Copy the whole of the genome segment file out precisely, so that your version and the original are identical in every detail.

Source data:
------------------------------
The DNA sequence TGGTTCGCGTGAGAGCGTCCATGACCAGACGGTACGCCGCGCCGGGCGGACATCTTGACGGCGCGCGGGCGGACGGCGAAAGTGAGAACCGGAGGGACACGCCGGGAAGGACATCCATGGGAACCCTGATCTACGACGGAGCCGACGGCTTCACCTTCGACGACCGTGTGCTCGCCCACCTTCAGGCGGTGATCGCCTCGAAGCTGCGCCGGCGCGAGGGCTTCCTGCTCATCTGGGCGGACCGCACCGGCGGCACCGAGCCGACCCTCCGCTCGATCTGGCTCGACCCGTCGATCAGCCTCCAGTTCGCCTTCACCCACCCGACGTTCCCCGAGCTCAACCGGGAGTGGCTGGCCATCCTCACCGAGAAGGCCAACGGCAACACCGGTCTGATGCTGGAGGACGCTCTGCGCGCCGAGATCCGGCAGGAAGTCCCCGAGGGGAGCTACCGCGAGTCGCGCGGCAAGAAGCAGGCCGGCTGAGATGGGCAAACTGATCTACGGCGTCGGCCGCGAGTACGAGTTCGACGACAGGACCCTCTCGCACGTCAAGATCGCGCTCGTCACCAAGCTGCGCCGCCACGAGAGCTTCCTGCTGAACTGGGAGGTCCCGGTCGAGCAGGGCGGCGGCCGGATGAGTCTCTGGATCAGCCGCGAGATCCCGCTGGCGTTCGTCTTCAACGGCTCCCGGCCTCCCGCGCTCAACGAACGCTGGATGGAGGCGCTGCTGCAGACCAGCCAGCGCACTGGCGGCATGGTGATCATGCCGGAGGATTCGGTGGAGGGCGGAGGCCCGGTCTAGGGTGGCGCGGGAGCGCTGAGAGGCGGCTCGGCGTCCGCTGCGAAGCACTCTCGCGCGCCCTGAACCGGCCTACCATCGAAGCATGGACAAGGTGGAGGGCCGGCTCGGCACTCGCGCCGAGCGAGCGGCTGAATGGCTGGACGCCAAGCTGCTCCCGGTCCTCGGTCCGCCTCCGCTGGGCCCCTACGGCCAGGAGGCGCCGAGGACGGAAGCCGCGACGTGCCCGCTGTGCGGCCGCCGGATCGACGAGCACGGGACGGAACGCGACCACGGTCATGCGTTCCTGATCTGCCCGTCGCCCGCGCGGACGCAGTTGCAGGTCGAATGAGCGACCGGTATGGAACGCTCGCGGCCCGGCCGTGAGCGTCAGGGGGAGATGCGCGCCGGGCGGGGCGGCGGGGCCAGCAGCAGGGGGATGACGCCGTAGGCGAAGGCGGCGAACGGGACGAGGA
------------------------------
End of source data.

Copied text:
The DNA sequence TGGTTCGCGTGAGAGCGTCCATGACCAGACGGTACGCCGCGCCGGGCGGACATCTTGACGGCGCGCGGGCGGACGGCGAAAGTGAGAACCGGAGGGACACGCCGGGAAGGACATCCATGGGAACCCTGATCTACGACGGAGCCGACGGCTTCACCTTCGACGACCGTGTGCTCGCCCACCTTCAGGCGGTGATCGCCTCGAAGCTGCGCCGGCGCGAGGGCTTCCTGCTCATCTGGGCGGACCGCACCGGCGGCACCGAGCCGACCCTCCGCTCGATCTGGCTCGACCCGTCGATCAGCCTCCAGTTCGCCTTCACCCACCCGACGTTCCCCGAGCTCAACCGGGAGTGGCTGGCCATCCTCACCGAGAAGGCCAACGGCAACACCGGTCTGATGCTGGAGGACGCTCTGCGCGCCGAGATCCGGCAGGAAGTCCCCGAGGGGAGCTACCGCGAGTCGCGCGGCAAGAAGCAGGCCGGCTGAGATGGGCAAACTGATCTACGGCGTCGGCCGCGAGTACGAGTTCGACGACAGGACCCTCTCGCACGTCAAGATCGCGCTCGTCACCAAGCTGCGCCGCCACGAGAGCTTCCTGCTGAACTGGGAGGTCCCGGTCGAGCAGGGCGGCGGCCGGATGAGTCTCTGGATCAGCCGCGAGATCCCGCTGGCGTTCGTCTTCAACGGCTCCCGGCCTCCCGCGCTCAACGAACGCTGGATGGAGGCGCTGCTGCAGACCAGCCAGCGCACTGGCGGCATGGTGATCATGCCGGAGGATTCGGTGGAGGGCGGAGGCCCGGTCTAGGGTGGCGCGGGAGCGCTGAGAGGCGGCTCGGCGTCCGCTGCGAAGCACTCTCGCGCGCCCTGAACCGGCCTACCATCGAAGCATGGACAAGGTGGAGGGCCGGCTCGGCACTCGCGCCGAGCGAGCGGCTGAATGGCTGGACGCCAAGCTGCTCCCGGTCCTCGGTCCGCCTCCGCTGGGCCCCTACGGCCAGGAGGCGCCGAGGACGGAAGCCGCGACGTGCCCGCTGTGCGGCCGCCGGATCGACGAGCACGGGACGGAACGCGACCACGGTCATGCGTTCCTGATCTGCCCGTCGCCCGCGCGGACGCAGTTGCAGGTCGAATGAGCGACCGGTATGGAACGCTCGCGGCCCGGCCGTGAGCGTCAGGGGGAGATGCGCGCCGGGCGGGGCGGCGGGGCCAGCAGCAGGGGGATGACGCCGTAGGCGAAGGCGGCGAACGGGACGAGGA